- Does It Matter Who Pulls The Trigger In The Drone Wars? TheAmericanConservative.com, March 23, 2017.

2. Katie Holmes and Jamie Foxx’s six-year romance ended months ago in secret, but now, some details are emerging about why they didn’t last.

Us Weekly reports that Holmes was the one who pulled the trigger. She just wasn’t a fan of his lifestyle and tendency to go out with other women. “It has been many years of him stepping out with other women,” Us' source says. “He’s disrespectful, and their lives were different. His partying ways don’t fit with hers as she’s focused on raising her daughter [Suri Cruise] and working.”

People, meanwhile, reported their relationship came to a natural end. “It ran its course,” a source told the outlet. “This industry is very tough on relationships. Jamie thinks Katie is an incredible human being. They had a very, very deep connection. They brought each other a lot of joy and laughter.”

Entertainment Tonight was told by its own source that the couple’s bicoastal romance was always unique and ultimately what did them in. Neither wanted to merge. (Holmes is based in New York City while Foxx lives in Los Angeles.)

“They never had a typical relationship,” the source said. “They have always been incredibly independent, and their lives didn’t revolve around each other. They lived separately and in different cities and saw each other occasionally.”

The source echoed People’s, saying the two had a great time together and good chemistry. But neither Holmes nor Foxx was about to uproot their life for the other. “They are just both caught up with their own families, careers and obligations that their relationship had to take a back seat.”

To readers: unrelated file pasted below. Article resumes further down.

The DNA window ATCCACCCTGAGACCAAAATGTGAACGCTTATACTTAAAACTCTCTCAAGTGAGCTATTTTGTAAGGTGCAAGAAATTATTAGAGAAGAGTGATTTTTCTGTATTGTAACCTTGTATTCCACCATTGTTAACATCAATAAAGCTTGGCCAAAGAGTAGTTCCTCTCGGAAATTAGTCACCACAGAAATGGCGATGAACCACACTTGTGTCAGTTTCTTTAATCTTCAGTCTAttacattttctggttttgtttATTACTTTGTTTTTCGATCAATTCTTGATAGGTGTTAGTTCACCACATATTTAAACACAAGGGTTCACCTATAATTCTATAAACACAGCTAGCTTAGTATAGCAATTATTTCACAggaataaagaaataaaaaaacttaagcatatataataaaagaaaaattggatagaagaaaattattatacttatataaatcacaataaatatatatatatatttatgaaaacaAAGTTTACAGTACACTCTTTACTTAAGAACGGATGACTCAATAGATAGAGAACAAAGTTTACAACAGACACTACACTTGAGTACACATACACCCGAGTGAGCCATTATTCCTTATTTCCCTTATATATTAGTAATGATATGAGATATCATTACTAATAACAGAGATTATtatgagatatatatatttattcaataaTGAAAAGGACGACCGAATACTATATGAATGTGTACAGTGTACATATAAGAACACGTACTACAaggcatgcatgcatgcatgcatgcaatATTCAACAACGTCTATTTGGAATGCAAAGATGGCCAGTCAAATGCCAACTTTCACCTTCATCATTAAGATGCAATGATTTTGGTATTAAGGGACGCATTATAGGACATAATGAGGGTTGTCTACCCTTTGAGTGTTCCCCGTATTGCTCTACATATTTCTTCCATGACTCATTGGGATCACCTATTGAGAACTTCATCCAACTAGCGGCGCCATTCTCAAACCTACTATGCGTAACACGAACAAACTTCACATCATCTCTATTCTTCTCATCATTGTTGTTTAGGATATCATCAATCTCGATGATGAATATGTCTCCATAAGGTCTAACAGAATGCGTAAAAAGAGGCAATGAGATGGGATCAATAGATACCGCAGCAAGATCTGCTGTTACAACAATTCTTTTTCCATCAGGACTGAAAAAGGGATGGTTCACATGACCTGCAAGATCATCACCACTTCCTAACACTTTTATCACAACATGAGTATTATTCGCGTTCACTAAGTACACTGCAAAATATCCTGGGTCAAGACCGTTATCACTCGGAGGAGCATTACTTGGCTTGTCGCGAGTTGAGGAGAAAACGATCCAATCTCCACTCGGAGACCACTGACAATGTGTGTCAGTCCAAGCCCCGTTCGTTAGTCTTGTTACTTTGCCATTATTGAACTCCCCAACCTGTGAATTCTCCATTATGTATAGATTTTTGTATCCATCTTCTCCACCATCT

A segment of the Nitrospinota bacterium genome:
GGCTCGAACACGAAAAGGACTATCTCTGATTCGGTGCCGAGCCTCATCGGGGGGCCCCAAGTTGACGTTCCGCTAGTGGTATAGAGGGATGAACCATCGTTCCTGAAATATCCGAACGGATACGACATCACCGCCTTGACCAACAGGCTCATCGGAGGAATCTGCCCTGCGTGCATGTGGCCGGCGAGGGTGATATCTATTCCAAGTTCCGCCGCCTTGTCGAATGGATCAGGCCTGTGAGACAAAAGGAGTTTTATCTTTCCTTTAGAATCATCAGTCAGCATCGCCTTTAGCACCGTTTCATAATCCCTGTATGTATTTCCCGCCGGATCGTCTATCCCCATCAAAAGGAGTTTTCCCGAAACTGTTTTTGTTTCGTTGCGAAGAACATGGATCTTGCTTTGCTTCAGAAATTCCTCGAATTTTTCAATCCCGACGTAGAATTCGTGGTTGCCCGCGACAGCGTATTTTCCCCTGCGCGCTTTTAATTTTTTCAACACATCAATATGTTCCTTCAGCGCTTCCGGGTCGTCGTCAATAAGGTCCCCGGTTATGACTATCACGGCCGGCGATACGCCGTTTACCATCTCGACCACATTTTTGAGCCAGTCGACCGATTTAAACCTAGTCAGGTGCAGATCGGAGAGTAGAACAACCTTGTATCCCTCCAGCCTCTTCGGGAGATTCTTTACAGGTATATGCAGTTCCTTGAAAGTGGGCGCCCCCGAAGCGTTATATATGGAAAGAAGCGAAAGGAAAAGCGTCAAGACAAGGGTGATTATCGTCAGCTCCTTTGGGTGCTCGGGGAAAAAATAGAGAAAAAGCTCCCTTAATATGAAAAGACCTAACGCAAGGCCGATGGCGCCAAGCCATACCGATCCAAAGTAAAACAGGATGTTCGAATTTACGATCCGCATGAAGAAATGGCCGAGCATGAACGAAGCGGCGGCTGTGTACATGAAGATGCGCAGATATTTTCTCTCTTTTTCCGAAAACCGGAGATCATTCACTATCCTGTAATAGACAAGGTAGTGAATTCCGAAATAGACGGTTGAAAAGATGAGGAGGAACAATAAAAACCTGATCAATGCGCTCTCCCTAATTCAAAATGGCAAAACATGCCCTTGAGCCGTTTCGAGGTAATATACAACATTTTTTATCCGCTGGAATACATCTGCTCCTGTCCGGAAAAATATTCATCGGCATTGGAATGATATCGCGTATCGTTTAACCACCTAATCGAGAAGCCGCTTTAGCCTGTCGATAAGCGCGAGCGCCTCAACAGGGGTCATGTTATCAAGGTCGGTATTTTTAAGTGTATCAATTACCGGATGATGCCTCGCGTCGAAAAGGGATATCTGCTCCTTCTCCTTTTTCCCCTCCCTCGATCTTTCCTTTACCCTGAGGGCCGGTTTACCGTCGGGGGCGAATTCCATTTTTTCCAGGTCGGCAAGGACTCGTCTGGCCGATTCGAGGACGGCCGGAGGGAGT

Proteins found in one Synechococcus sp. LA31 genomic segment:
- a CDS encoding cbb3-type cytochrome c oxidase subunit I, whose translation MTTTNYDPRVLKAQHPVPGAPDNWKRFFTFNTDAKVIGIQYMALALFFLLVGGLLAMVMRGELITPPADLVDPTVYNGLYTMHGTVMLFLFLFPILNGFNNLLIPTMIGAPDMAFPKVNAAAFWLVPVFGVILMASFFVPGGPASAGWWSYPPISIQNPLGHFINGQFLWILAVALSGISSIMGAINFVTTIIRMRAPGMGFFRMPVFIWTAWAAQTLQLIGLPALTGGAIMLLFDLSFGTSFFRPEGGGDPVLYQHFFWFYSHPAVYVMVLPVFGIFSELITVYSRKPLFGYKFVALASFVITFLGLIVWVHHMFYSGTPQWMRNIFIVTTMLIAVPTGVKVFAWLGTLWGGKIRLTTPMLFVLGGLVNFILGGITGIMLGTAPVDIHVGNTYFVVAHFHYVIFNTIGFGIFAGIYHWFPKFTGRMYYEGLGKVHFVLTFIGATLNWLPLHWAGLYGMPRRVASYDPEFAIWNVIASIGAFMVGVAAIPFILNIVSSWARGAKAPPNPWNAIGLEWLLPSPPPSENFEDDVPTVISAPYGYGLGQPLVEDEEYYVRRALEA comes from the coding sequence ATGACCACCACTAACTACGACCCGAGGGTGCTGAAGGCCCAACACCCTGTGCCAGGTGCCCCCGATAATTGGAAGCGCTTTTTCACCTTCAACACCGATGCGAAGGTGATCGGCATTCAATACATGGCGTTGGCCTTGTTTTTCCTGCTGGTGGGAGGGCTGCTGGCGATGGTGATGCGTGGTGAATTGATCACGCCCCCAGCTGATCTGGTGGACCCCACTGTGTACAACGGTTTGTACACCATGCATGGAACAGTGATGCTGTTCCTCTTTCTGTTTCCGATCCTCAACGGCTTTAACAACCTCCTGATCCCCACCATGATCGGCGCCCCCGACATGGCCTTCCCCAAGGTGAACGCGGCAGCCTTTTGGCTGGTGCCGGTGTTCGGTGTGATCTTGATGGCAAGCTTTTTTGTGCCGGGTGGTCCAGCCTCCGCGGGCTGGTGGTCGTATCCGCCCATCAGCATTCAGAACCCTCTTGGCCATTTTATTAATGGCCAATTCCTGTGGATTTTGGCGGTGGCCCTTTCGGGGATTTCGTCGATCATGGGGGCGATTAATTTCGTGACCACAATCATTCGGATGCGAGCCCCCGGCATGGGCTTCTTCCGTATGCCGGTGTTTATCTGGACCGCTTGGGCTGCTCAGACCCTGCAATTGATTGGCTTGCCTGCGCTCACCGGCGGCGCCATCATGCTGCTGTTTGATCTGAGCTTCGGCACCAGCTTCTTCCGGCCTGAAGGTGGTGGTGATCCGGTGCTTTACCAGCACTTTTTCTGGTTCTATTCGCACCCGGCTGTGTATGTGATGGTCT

- Why Katie Holmes Broke Up With Jamie Foxx, Elle.com, August 21, 2019.

3. With the NBA trade deadline just a few weeks away, the Los Angeles Lakers could get involved, either with a trade or later in the buyout market. They have rumored interest in several players who could be available. However, it will be very difficult for them to pull the trigger on something.

Last year, Kyle Kuzma was their most interesting tradeable asset. This season, it doesn’t appear the Lakers will dangle any of their young players, including Kuzma. Los Angeles gave him a sizeable contract extension (three years, $39 million) before the season and thanks to that, he is not hearing his name so much in trade rumors for the first time in a long time.

Kuzma’s extension is tacked on to the fourth and final year of his rookie contract, which currently pays him $3.5 million for this season. He begins making $13 million per year for the 2021-22 season. NBA rules make it difficult for players in Kuzma’s situation to be dealt.

ESPN’s Bobby Marks explained why the Lakers can’t trade him:

For players still on their rookie deals before an extension kicks in, the NBA counts their fourth-year salary as outgoing money and the average of the extension amount and last year of their rookie contract as incoming money. One example: Los Angeles Lakers forward Kyle Kuzma would count as $3.5 million in outgoing salary for the Lakers but $10.6 million for an acquiring team.

Some call this the “poison pill” provision, which should keep Kuzma safe until the end of the season.

- Insider Details Why Lakers Can’t Trade Key Player, Heavy.com, March 4, 2021.


About the author:

Zhang Xin is Trainer at chinadaily.com.cn. He has been with China Daily since 1988, when he graduated from Beijing Foreign Studies University. Write him at: zhangxin@chinadaily.com.cn, or raise a question for potential use in a future column.

(作者:张欣 编辑:丹妮)


Thrown for a loop? 目瞪口呆


Common thread? 共同点


Low bar to clear? 并非难事


Therapy-speak? 专业语言


Golden goose? 金鹅